Press Release
August 6, 2012

Privilege Speech vs DOJ Circular

Esteemed colleagues:

One of the pillars in the fight against illegal drugs is law enforcement. Under our legal system, in order to put behind bars the criminals in the illegal drugs trade, we must see to it that the arrest, preliminary investigation and trial of the suspects must be vigilantly pursued.

There is, however, a weak spot in the legal fight against this malady. We often blame our enforcement agencies, such as the police and the PDEA when those accused in the illegal-drugs trade escape liability.

Let me explain what I mean.

In a previous DOJ circular dated January 5, 2009, it was categorically mandated that drug-related respondents under detention shall remain in police/PDEA custody until their cases are resolved by the Secretary of Justice. It was strenghtened by Administrative Order No. 253 issued by Former President Gloria Arroyo which provided that all decisions of the Secretary of Justice involving dismissal of cases under R.A. 9165 shall be subject to automatic review by the Office of the President. Pending review by the OP, execution of the decision or resolution shall be stayed. This is the reason why the accused in the so-called "Alabang Boys" drugs case were not released even when the case was ordered dismissed by the state prosecutor. The prevailing rule was that the suspects shall remain in police/PDEA custody.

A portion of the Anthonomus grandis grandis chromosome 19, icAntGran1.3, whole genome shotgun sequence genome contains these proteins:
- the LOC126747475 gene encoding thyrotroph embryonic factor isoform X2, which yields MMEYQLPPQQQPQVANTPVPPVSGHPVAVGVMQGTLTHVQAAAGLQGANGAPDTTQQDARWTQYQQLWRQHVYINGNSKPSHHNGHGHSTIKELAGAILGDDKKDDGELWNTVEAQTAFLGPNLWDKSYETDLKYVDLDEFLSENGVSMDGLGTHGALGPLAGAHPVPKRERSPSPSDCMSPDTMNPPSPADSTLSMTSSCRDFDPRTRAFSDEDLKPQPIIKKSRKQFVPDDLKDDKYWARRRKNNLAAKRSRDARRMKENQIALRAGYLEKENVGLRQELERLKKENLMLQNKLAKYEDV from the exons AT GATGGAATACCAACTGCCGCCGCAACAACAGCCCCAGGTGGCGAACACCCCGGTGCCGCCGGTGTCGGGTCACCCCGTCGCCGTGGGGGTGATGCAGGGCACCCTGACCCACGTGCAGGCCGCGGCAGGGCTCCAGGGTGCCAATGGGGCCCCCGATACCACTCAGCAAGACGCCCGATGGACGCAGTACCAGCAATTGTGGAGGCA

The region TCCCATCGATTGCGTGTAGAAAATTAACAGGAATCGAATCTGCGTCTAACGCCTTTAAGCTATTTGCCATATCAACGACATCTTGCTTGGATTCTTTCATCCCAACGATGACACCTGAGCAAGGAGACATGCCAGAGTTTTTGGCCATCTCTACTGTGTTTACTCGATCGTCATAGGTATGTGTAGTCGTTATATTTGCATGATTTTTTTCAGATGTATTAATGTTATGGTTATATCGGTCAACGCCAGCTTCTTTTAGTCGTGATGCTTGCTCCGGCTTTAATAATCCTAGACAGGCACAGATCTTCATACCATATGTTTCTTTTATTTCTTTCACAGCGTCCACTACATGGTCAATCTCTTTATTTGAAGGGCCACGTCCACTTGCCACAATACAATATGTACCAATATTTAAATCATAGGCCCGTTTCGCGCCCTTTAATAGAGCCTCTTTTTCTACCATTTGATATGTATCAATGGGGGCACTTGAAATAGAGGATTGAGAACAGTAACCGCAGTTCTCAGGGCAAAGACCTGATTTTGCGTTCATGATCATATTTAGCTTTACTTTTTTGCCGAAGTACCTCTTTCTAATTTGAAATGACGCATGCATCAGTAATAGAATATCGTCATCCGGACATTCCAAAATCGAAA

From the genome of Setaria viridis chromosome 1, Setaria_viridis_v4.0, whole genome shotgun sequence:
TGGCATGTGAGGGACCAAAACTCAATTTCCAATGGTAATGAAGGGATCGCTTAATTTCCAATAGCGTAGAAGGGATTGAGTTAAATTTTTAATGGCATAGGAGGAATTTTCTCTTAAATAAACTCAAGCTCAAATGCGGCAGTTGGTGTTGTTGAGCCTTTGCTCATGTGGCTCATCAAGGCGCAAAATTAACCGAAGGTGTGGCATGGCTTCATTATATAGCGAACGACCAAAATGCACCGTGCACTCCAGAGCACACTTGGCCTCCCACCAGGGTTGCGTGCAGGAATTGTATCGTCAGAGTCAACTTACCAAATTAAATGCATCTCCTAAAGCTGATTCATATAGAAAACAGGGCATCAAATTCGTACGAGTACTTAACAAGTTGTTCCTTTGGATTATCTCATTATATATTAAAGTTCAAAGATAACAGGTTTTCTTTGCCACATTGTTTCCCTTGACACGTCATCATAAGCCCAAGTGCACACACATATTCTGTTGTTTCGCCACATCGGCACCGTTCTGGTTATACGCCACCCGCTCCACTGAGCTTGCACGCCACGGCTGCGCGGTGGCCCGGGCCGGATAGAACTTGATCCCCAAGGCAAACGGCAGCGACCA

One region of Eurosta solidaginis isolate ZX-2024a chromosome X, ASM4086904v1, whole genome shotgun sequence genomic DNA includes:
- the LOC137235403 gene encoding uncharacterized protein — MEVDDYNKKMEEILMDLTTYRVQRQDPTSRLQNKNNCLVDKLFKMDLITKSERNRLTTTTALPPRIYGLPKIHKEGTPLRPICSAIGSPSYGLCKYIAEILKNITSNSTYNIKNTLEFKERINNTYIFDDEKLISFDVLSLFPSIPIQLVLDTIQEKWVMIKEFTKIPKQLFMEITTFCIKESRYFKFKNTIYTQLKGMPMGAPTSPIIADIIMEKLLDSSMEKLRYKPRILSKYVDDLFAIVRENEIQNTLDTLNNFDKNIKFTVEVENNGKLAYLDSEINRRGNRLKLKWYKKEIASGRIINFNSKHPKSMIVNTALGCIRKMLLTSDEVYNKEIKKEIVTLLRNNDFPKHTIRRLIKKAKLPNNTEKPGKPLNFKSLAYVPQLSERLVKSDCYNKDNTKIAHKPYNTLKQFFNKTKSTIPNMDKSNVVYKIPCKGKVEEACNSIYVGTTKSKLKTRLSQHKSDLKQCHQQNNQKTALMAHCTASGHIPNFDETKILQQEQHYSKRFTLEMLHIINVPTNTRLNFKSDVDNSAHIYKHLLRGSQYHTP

However, in a new department circular issued by Secretary of Justice Leila De Lima, the policy of keeping arrested persons in drug related cases to remain in the police custody was revised so that these suspects may now be released pending review by the Secretary of Justice.

This change in policy is a blow to our campaign against drug traffickers and violators of R.A. 9165. Such circular, I believe, will make our anti-illegal drugs campaign harder as no drug pusher/trafficker would allow themselves to be re-arrested given their huge resources. Where will we find these suspects when their probable guilt is affirmed by the Secretary of Justice?

I therefore call the attention of this chamber to this legal setback to our campaign to eradicate the illegal-drugs trade in our midst. The Secretary of Justice should help us in this regard, not help the accused in illegal-drugs cases.

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